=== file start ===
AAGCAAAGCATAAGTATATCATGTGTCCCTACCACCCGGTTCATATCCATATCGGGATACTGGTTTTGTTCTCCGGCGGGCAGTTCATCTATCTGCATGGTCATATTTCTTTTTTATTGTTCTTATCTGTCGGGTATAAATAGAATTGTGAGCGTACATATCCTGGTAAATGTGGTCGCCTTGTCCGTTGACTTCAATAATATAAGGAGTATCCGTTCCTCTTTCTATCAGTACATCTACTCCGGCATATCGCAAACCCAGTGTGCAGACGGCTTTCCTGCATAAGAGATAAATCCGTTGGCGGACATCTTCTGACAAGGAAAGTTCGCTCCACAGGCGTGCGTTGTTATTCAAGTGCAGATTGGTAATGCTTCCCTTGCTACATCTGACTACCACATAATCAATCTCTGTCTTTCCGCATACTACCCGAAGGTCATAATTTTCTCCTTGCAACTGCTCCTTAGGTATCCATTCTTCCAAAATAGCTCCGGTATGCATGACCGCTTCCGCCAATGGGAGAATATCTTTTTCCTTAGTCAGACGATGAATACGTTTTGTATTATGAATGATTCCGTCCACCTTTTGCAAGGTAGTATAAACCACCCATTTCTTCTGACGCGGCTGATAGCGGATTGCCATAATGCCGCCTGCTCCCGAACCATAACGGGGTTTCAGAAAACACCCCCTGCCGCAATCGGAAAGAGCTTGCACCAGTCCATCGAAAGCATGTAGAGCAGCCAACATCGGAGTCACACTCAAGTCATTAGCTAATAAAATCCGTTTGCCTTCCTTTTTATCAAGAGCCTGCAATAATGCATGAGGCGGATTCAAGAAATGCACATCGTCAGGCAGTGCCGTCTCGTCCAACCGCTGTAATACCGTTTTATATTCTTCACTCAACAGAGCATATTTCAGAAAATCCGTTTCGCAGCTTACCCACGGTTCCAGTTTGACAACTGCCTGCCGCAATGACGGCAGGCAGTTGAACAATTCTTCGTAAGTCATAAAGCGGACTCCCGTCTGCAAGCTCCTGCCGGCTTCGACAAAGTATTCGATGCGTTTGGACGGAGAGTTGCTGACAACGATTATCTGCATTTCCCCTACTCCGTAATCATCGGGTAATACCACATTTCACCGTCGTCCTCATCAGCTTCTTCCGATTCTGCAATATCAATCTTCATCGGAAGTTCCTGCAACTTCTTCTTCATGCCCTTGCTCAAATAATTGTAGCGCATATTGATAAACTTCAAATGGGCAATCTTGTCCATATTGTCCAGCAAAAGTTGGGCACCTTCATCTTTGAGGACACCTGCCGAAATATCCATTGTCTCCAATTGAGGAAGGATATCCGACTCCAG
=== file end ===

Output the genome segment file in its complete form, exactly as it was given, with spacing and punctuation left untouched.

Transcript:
AAGCAAAGCATAAGTATATCATGTGTCCCTACCACCCGGTTCATATCCATATCGGGATACTGGTTTTGTTCTCCGGCGGGCAGTTCATCTATCTGCATGGTCATATTTCTTTTTTATTGTTCTTATCTGTCGGGTATAAATAGAATTGTGAGCGTACATATCCTGGTAAATGTGGTCGCCTTGTCCGTTGACTTCAATAATATAAGGAGTATCCGTTCCTCTTTCTATCAGTACATCTACTCCGGCATATCGCAAACCCAGTGTGCAGACGGCTTTCCTGCATAAGAGATAAATCCGTTGGCGGACATCTTCTGACAAGGAAAGTTCGCTCCACAGGCGTGCGTTGTTATTCAAGTGCAGATTGGTAATGCTTCCCTTGCTACATCTGACTACCACATAATCAATCTCTGTCTTTCCGCATACTACCCGAAGGTCATAATTTTCTCCTTGCAACTGCTCCTTAGGTATCCATTCTTCCAAAATAGCTCCGGTATGCATGACCGCTTCCGCCAATGGGAGAATATCTTTTTCCTTAGTCAGACGATGAATACGTTTTGTATTATGAATGATTCCGTCCACCTTTTGCAAGGTAGTATAAACCACCCATTTCTTCTGACGCGGCTGATAGCGGATTGCCATAATGCCGCCTGCTCCCGAACCATAACGGGGTTTCAGAAAACACCCCCTGCCGCAATCGGAAAGAGCTTGCACCAGTCCATCGAAAGCATGTAGAGCAGCCAACATCGGAGTCACACTCAAGTCATTAGCTAATAAAATCCGTTTGCCTTCCTTTTTATCAAGAGCCTGCAATAATGCATGAGGCGGATTCAAGAAATGCACATCGTCAGGCAGTGCCGTCTCGTCCAACCGCTGTAATACCGTTTTATATTCTTCACTCAACAGAGCATATTTCAGAAAATCCGTTTCGCAGCTTACCCACGGTTCCAGTTTGACAACTGCCTGCCGCAATGACGGCAGGCAGTTGAACAATTCTTCGTAAGTCATAAAGCGGACTCCCGTCTGCAAGCTCCTGCCGGCTTCGACAAAGTATTCGATGCGTTTGGACGGAGAGTTGCTGACAACGATTATCTGCATTTCCCCTACTCCGTAATCATCGGGTAATACCACATTTCACCGTCGTCCTCATCAGCTTCTTCCGATTCTGCAATATCAATCTTCATCGGAAGTTCCTGCAACTTCTTCTTCATGCCCTTGCTCAAATAATTGTAGCGCATATTGATAAACTTCAAATGGGCAATCTTGTCCATATTGTCCAGCAAAAGTTGGGCACCTTCATCTTTGAGGACACCTGCCGAAATATCCATTGTCTCCAATTGAGGAAGGATATCCGACTCCAG